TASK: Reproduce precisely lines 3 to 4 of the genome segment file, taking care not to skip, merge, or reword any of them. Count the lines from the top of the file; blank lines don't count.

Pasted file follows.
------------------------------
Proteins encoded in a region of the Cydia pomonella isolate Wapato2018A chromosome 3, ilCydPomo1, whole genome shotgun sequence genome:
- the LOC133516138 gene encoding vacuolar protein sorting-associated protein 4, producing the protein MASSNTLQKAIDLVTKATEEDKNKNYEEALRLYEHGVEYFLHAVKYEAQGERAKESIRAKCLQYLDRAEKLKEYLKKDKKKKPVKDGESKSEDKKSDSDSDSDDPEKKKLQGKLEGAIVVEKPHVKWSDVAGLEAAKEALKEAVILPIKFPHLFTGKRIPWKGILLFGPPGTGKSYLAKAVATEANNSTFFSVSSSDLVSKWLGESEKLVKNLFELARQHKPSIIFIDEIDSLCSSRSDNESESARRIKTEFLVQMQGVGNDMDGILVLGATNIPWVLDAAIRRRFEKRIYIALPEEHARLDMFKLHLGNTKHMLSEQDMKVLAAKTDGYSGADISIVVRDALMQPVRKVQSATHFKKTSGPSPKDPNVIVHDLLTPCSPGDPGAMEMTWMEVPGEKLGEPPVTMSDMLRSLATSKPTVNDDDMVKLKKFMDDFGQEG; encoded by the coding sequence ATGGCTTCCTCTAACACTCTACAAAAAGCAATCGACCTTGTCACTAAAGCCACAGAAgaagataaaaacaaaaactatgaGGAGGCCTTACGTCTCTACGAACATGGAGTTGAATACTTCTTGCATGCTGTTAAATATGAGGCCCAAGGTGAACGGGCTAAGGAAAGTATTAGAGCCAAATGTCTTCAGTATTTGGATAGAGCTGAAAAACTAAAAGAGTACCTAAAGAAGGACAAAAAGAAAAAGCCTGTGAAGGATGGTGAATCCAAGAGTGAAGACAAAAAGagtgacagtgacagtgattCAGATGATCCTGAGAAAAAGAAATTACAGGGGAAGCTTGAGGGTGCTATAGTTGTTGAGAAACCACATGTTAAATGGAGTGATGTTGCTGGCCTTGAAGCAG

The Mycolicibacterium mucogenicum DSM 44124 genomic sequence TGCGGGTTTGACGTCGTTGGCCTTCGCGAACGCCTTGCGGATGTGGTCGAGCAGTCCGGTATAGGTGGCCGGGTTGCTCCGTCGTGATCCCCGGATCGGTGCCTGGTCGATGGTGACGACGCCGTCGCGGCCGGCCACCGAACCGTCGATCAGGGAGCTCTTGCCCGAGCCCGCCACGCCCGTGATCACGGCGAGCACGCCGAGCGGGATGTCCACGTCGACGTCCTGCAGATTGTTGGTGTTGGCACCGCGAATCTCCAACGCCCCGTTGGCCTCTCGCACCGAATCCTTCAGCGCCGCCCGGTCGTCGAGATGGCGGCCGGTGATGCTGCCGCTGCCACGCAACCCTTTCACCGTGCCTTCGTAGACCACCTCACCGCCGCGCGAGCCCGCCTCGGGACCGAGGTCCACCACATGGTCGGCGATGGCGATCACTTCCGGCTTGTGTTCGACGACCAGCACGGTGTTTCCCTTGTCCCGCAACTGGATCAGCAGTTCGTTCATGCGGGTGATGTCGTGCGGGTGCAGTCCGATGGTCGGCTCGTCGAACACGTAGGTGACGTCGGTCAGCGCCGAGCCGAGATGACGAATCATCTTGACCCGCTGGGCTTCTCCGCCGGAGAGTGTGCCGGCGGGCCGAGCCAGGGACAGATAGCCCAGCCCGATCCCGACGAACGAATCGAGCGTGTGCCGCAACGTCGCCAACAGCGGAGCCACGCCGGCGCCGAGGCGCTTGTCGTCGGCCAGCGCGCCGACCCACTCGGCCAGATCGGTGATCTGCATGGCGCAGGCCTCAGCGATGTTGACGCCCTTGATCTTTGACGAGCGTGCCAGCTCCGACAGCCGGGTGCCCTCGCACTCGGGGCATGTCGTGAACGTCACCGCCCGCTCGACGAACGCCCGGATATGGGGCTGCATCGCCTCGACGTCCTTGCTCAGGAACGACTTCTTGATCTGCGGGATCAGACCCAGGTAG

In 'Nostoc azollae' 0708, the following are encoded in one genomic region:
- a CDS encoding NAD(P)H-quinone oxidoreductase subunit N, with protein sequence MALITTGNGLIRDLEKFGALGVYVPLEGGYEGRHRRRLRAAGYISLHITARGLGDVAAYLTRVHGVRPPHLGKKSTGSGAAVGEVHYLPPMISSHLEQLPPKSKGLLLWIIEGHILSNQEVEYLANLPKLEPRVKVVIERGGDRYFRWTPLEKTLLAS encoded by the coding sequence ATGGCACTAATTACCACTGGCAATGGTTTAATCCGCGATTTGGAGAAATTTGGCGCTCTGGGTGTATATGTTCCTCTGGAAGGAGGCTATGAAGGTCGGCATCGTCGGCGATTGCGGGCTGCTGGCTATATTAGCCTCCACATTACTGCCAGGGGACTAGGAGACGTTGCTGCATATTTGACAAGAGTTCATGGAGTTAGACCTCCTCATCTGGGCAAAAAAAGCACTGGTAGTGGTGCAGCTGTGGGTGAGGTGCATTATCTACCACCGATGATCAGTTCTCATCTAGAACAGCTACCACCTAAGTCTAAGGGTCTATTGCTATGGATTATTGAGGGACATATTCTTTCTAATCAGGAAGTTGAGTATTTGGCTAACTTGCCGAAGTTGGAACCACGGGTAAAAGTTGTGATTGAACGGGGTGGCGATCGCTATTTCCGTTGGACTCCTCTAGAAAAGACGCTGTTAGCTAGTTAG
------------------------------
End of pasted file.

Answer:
The Mycolicibacterium mucogenicum DSM 44124 genomic sequence TGCGGGTTTGACGTCGTTGGCCTTCGCGAACGCCTTGCGGATGTGGTCGAGCAGTCCGGTATAGGTGGCCGGGTTGCTCCGTCGTGATCCCCGGATCGGTGCCTGGTCGATGGTGACGACGCCGTCGCGGCCGGCCACCGAACCGTCGATCAGGGAGCTCTTGCCCGAGCCCGCCACGCCCGTGATCACGGCGAGCACGCCGAGCGGGATGTCCACGTCGACGTCCTGCAGATTGTTGGTGTTGGCACCGCGAATCTCCAACGCCCCGTTGGCCTCTCGCACCGAATCCTTCAGCGCCGCCCGGTCGTCGAGATGGCGGCCGGTGATGCTGCCGCTGCCACGCAACCCTTTCACCGTGCCTTCGTAGACCACCTCACCGCCGCGCGAGCCCGCCTCGGGACCGAGGTCCACCACATGGTCGGCGATGGCGATCACTTCCGGCTTGTGTTCGACGACCAGCACGGTGTTTCCCTTGTCCCGCAACTGGATCAGCAGTTCGTTCATGCGGGTGATGTCGTGCGGGTGCAGTCCGATGGTCGGCTCGTCGAACACGTAGGTGACGTCGGTCAGCGCCGAGCCGAGATGACGAATCATCTTGACCCGCTGGGCTTCTCCGCCGGAGAGTGTGCCGGCGGGCCGAGCCAGGGACAGATAGCCCAGCCCGATCCCGACGAACGAATCGAGCGTGTGCCGCAACGTCGCCAACAGCGGAGCCACGCCGGCGCCGAGGCGCTTGTCGTCGGCCAGCGCGCCGACCCACTCGGCCAGATCGGTGATCTGCATGGCGCAGGCCTCAGCGATGTTGACGCCCTTGATCTTTGACGAGCGTGCCAGCTCCGACAGCCGGGTGCCCTCGCACTCGGGGCATGTCGTGAACGTCACCGCCCGCTCGACGAACGCCCGGATATGGGGCTGCATCGCCTCGACGTCCTTGCTCAGGAACGACTTCTTGATCTGCGGGATCAGACCCAGGTAG

In 'Nostoc azollae' 0708, the following are encoded in one genomic region: